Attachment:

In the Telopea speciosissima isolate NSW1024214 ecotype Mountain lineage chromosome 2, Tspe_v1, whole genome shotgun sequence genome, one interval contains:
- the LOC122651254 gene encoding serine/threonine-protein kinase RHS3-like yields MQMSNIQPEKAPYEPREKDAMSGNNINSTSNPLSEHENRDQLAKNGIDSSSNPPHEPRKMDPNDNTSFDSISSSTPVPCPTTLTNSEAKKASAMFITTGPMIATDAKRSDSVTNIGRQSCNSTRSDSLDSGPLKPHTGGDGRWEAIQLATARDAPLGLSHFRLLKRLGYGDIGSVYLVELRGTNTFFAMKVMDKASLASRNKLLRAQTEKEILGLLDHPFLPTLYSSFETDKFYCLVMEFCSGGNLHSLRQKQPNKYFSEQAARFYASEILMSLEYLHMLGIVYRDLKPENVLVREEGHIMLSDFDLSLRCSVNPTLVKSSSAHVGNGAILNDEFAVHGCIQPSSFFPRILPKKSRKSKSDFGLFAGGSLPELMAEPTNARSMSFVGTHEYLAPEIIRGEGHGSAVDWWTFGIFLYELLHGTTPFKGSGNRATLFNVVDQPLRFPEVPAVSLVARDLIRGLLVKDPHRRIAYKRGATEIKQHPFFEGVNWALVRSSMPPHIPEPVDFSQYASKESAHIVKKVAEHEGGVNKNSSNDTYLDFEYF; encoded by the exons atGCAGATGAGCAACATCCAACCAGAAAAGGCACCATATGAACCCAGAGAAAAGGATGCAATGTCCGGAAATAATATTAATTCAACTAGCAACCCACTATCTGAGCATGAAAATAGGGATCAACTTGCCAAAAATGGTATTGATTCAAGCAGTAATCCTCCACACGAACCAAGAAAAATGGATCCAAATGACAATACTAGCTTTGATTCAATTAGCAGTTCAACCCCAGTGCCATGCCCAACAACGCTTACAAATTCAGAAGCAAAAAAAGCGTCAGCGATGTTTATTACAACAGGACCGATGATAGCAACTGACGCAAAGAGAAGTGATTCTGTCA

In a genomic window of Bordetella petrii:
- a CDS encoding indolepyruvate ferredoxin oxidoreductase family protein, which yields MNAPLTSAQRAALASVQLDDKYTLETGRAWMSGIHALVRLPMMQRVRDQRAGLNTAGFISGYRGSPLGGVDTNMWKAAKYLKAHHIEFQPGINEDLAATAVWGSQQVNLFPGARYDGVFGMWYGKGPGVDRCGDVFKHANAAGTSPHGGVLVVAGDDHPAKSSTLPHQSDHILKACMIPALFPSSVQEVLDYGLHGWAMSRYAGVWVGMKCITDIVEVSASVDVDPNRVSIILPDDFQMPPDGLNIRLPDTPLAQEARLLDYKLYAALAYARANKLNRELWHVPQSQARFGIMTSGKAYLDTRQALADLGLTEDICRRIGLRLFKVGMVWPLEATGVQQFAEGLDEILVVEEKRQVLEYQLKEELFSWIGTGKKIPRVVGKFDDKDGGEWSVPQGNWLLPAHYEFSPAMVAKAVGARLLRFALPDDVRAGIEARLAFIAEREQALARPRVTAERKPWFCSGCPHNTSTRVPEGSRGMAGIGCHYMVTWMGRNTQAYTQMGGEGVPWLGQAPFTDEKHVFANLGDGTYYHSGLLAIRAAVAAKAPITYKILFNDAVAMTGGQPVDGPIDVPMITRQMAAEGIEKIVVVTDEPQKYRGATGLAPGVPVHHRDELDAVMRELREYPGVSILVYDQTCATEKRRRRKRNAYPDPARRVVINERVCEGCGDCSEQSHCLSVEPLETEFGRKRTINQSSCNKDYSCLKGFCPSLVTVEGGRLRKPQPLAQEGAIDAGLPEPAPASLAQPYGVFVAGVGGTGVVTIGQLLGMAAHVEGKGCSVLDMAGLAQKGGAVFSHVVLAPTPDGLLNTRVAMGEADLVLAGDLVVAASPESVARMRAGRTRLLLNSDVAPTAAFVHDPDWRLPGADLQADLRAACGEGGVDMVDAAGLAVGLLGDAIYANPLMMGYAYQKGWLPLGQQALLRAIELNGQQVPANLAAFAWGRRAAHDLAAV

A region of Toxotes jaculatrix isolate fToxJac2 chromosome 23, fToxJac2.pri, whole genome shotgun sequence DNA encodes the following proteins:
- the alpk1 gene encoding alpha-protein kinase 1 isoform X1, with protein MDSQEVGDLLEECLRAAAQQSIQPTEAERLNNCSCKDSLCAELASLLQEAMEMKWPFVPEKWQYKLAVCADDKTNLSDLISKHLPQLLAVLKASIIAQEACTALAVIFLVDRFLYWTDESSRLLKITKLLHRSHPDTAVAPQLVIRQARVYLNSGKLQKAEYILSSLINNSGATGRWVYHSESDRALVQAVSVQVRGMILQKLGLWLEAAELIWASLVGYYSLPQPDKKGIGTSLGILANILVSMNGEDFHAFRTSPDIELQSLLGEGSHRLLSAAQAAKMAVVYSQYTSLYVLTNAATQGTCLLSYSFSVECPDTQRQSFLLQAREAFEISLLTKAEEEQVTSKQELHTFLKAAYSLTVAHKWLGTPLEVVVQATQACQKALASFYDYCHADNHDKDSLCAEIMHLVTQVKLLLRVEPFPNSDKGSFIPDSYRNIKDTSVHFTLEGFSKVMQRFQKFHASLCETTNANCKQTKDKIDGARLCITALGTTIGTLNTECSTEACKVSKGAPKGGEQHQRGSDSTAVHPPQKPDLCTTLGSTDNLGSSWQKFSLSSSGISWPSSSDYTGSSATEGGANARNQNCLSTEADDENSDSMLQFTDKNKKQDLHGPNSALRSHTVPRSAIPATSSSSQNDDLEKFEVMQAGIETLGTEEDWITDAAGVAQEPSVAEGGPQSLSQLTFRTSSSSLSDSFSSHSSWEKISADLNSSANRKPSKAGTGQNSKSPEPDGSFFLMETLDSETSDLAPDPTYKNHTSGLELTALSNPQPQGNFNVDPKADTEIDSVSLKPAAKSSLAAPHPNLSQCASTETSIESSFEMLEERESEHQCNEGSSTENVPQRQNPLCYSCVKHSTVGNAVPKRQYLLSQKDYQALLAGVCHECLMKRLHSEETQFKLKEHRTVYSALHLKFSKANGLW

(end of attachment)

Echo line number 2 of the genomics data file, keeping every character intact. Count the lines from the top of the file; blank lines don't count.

- the LOC122651254 gene encoding serine/threonine-protein kinase RHS3-like yields MQMSNIQPEKAPYEPREKDAMSGNNINSTSNPLSEHENRDQLAKNGIDSSSNPPHEPRKMDPNDNTSFDSISSSTPVPCPTTLTNSEAKKASAMFITTGPMIATDAKRSDSVTNIGRQSCNSTRSDSLDSGPLKPHTGGDGRWEAIQLATARDAPLGLSHFRLLKRLGYGDIGSVYLVELRGTNTFFAMKVMDKASLASRNKLLRAQTEKEILGLLDHPFLPTLYSSFETDKFYCLVMEFCSGGNLHSLRQKQPNKYFSEQAARFYASEILMSLEYLHMLGIVYRDLKPENVLVREEGHIMLSDFDLSLRCSVNPTLVKSSSAHVGNGAILNDEFAVHGCIQPSSFFPRILPKKSRKSKSDFGLFAGGSLPELMAEPTNARSMSFVGTHEYLAPEIIRGEGHGSAVDWWTFGIFLYELLHGTTPFKGSGNRATLFNVVDQPLRFPEVPAVSLVARDLIRGLLVKDPHRRIAYKRGATEIKQHPFFEGVNWALVRSSMPPHIPEPVDFSQYASKESAHIVKKVAEHEGGVNKNSSNDTYLDFEYF; encoded by the exons atGCAGATGAGCAACATCCAACCAGAAAAGGCACCATATGAACCCAGAGAAAAGGATGCAATGTCCGGAAATAATATTAATTCAACTAGCAACCCACTATCTGAGCATGAAAATAGGGATCAACTTGCCAAAAATGGTATTGATTCAAGCAGTAATCCTCCACACGAACCAAGAAAAATGGATCCAAATGACAATACTAGCTTTGATTCAATTAGCAGTTCAACCCCAGTGCCATGCCCAACAACGCTTACAAATTCAGAAGCAAAAAAAGCGTCAGCGATGTTTATTACAACAGGACCGATGATAGCAACTGACGCAAAGAGAAGTGATTCTGTCA